A system in ruins; the Victorian asylums of Britain

Cromey, James Martin (2019) A system in ruins; the Victorian asylums of Britain. MPhil(R) thesis, University of Glasgow.

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Printed Thesis Information: https://eleanor.lib.gla.ac.uk/record=b3348514

Abstract

Despite its closure prior to the beginning of the 21st century, echoes of the county and district asylum system still remain across Britain. These grand architectural monoliths housed hundreds of people in various sites at their peak, across the countryside of England, Ireland, Scotland and Wales, and offered care to mental health patients for over a century. Despite this, many will know the asylum complexes from whistle-blower accounts or newspaper articles declaring them unfit for purpose and highlighting incidents where negligence was commonplace. Furthermore, the fictional renditions of asylums in films, novels and video games has resulted in a lingering disparity between the asylums’ heritage, and the history as more commonly depicted and digested by the public.
The cultural perception of asylums is such that the sites now act as a focal point for perceived wrongdoing in past mental health care. Consequently, the sites retain a negative ambiance, brought about by the stigma shown towards these vast institutions, now lying derelict. This thesis will focus on the architecture of the asylum buildings, which will allow a discussion in to the stigma of asylums and the extent to which it is unfounded, instead based on the fictional portrayal of the asylum sites, and not the institutions themselves.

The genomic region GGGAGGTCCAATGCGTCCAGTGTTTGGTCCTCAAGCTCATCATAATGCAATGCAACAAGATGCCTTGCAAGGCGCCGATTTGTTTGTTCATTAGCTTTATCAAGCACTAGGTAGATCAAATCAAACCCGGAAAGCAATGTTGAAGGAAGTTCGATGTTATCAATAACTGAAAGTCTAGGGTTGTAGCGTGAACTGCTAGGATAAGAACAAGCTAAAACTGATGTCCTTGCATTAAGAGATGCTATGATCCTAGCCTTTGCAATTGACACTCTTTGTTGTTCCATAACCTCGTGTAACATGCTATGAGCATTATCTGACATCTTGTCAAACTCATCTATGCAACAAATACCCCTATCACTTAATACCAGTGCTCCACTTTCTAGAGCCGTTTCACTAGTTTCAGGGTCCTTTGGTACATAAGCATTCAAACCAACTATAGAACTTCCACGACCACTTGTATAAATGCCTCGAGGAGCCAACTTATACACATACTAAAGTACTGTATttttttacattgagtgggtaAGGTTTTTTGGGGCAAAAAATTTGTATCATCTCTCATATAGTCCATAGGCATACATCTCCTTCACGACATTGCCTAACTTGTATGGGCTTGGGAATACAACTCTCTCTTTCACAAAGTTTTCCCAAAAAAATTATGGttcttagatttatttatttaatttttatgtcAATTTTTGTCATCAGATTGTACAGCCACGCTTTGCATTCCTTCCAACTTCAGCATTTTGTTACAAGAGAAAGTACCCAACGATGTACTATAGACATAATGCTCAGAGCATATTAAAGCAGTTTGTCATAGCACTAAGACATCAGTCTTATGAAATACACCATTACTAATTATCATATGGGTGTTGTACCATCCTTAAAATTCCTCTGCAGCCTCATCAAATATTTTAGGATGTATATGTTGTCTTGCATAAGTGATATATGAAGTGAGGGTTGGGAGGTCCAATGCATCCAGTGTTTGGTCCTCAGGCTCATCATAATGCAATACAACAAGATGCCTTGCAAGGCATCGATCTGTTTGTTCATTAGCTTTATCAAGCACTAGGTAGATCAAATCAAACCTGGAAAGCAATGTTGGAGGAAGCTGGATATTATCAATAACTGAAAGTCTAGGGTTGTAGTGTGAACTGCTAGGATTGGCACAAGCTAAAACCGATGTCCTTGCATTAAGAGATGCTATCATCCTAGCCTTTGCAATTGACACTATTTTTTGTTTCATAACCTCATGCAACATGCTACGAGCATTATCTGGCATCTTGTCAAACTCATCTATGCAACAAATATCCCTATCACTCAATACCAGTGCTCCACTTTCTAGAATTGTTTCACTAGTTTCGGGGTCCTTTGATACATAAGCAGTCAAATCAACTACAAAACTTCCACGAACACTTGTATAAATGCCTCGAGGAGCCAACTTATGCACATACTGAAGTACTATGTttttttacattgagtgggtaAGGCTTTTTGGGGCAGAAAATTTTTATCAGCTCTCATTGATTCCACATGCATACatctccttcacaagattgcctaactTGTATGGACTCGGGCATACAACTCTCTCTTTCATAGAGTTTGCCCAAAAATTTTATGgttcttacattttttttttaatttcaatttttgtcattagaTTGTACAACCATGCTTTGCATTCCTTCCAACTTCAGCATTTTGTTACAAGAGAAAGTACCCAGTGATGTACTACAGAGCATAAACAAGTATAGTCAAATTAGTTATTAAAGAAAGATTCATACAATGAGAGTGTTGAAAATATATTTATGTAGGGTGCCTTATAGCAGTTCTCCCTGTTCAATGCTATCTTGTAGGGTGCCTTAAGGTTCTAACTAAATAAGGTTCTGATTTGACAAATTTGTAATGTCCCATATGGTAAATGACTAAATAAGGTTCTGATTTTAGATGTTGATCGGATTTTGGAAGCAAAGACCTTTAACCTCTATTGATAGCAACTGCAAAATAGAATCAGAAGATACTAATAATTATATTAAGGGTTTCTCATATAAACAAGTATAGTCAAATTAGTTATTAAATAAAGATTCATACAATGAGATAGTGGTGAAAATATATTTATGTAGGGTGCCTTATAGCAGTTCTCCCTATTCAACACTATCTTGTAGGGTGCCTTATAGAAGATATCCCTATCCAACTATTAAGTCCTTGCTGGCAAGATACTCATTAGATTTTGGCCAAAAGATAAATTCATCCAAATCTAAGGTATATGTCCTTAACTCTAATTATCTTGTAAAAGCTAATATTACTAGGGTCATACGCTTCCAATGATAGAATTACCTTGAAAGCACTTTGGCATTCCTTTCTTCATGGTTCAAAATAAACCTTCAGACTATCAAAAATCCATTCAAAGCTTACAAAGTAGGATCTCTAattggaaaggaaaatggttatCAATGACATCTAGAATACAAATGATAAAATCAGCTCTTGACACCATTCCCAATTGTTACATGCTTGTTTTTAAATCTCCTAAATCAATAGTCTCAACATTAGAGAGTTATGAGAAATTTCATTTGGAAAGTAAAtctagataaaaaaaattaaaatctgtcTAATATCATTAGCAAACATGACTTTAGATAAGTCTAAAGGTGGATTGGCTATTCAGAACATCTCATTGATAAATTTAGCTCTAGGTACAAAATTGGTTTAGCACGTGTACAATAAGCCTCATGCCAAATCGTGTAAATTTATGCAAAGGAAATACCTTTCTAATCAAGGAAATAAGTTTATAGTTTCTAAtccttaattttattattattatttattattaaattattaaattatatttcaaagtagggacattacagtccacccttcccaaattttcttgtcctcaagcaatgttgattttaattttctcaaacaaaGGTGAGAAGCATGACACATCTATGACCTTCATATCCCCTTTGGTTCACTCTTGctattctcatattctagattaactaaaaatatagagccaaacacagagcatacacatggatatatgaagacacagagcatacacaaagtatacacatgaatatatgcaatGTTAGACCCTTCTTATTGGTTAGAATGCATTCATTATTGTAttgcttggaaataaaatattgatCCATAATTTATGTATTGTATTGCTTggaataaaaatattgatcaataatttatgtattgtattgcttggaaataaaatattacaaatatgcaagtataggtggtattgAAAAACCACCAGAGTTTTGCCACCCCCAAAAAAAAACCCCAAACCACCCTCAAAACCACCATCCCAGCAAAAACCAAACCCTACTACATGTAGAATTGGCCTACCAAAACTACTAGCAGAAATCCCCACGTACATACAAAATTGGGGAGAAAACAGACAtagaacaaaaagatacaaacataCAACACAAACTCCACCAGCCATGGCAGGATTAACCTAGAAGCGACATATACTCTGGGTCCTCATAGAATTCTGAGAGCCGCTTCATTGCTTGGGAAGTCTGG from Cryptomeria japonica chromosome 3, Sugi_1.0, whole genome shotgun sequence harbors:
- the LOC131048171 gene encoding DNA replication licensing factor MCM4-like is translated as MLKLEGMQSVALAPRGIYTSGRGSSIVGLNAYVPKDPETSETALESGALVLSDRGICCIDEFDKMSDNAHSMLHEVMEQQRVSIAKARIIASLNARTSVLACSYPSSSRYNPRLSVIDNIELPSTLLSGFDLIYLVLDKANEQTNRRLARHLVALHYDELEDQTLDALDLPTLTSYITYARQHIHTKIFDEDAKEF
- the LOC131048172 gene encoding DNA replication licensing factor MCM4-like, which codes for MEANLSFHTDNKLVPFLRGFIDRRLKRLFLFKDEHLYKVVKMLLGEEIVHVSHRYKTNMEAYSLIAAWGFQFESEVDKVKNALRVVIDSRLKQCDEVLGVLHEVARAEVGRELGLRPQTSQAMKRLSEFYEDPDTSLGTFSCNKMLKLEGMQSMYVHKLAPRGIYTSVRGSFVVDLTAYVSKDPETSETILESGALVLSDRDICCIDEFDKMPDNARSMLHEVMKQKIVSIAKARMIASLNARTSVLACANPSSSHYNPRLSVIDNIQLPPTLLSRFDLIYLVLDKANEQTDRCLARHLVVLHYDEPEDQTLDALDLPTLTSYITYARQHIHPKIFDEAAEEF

Item Type: Thesis (MPhil(R))
Qualification Level: Masters
Keywords: Asylum, Britain, mental healthcare, historical, medicine, industrial archaeology, historical geography.
Subjects: C Auxiliary Sciences of History > CC Archaeology
Colleges/Schools: College of Arts > School of Humanities > Archaeology
Supervisor's Name: Given, Dr. Michael and McGeachan, Dr. Cheryl and Harrison, Dr. Stephen
Date of Award: 2019
Depositing User: Mr James M Cromey
Unique ID: glathesis:2019-41178
Copyright: Copyright of this thesis is held by the author.
Date Deposited: 10 May 2019 13:12
Last Modified: 28 Jun 2019 14:53
URI: http://theses.gla.ac.uk/id/eprint/41178

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